Submitted to: Current Microbiology
Publication Type: Peer Reviewed Journal
Publication Acceptance Date: 6/27/1997
Publication Date: N/A
Interpretive Summary: Nitrogen fixation is a process by which certain plants obtain the essential nutrient nitrogen. To obtain this nitrogen from the atmosphere, these leguminous plants maintain a relation with a bacteria called Brady rhizobium japonicum. These bacteria have long been known to have differences in chemically measurable characteristics such as their ability to grow on different media, and they have been classified by these differences into strains. Some of these strains are more efficient at obtaining nitrogen than others, and some are more environmentally tolerant than others. It was observed that bacteria could alter the plant tolerance of soybean to drought even when the bacteria were from the same strain but maintained in different laboratories. These bacteria were not distinguishable by classical methods. Therefore, a new genetic method was used to show that the bacteria not only were different in their association with soybean drought tolerance but also genetically different. This procedure has the possibility of both helping maintain more consistent cultures of bacteria and advancing greater understanding of drought tolerance in soybean.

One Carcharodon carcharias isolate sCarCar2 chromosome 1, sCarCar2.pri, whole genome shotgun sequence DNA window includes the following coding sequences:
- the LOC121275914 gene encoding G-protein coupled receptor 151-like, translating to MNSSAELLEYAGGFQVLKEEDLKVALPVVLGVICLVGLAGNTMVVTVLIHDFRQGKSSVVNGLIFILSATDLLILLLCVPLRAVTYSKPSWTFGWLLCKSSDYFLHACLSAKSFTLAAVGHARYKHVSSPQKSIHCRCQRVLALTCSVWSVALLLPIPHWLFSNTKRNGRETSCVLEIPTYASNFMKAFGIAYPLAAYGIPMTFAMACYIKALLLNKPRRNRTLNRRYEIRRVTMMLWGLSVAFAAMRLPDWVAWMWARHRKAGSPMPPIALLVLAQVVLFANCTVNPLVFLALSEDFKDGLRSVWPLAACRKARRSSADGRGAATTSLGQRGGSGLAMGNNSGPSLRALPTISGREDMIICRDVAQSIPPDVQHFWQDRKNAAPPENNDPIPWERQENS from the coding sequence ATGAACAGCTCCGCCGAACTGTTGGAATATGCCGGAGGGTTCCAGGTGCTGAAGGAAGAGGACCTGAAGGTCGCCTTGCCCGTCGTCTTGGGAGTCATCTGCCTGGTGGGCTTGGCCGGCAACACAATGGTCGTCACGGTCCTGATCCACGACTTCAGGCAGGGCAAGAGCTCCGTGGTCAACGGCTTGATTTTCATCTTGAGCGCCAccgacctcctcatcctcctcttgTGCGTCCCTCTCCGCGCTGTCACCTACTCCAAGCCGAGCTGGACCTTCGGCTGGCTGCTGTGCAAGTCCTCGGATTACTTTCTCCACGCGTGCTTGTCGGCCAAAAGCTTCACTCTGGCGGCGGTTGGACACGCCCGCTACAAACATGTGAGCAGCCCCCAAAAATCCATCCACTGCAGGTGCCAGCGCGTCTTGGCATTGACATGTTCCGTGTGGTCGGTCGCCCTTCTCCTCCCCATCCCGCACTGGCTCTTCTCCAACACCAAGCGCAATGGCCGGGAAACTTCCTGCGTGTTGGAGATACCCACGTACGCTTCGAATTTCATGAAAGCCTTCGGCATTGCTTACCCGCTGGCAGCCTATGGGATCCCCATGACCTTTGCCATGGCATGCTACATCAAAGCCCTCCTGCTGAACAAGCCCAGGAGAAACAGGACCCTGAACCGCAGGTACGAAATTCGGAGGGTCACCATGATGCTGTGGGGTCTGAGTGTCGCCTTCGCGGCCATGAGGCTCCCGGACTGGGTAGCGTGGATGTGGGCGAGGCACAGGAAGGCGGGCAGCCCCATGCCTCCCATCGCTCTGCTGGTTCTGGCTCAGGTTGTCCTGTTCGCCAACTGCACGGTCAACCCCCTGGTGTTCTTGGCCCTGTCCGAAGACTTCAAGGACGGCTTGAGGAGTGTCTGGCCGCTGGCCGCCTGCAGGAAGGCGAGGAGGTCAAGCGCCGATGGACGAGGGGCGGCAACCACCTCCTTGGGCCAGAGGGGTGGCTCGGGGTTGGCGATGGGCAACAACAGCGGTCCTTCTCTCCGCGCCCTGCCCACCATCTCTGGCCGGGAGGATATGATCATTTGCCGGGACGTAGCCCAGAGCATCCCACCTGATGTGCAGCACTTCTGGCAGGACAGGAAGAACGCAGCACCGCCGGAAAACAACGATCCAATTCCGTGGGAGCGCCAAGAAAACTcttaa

Technical Abstract: The polymerase chain reaction with arbitrary primers (RAPD) discriminated between two separately maintained cultures of Bradyrhizobium japonicum USDA 110 differing in symbiotic performance under drought conditions. Since strain 110 is used in inoculum production, the use of RAPD to monitor inoculum cultures could help preserve their genetic composition and prevent the loss of important symbiotic properties. The use of RAPD could also be extended to other B. japonicum strains currently used in inoculum production.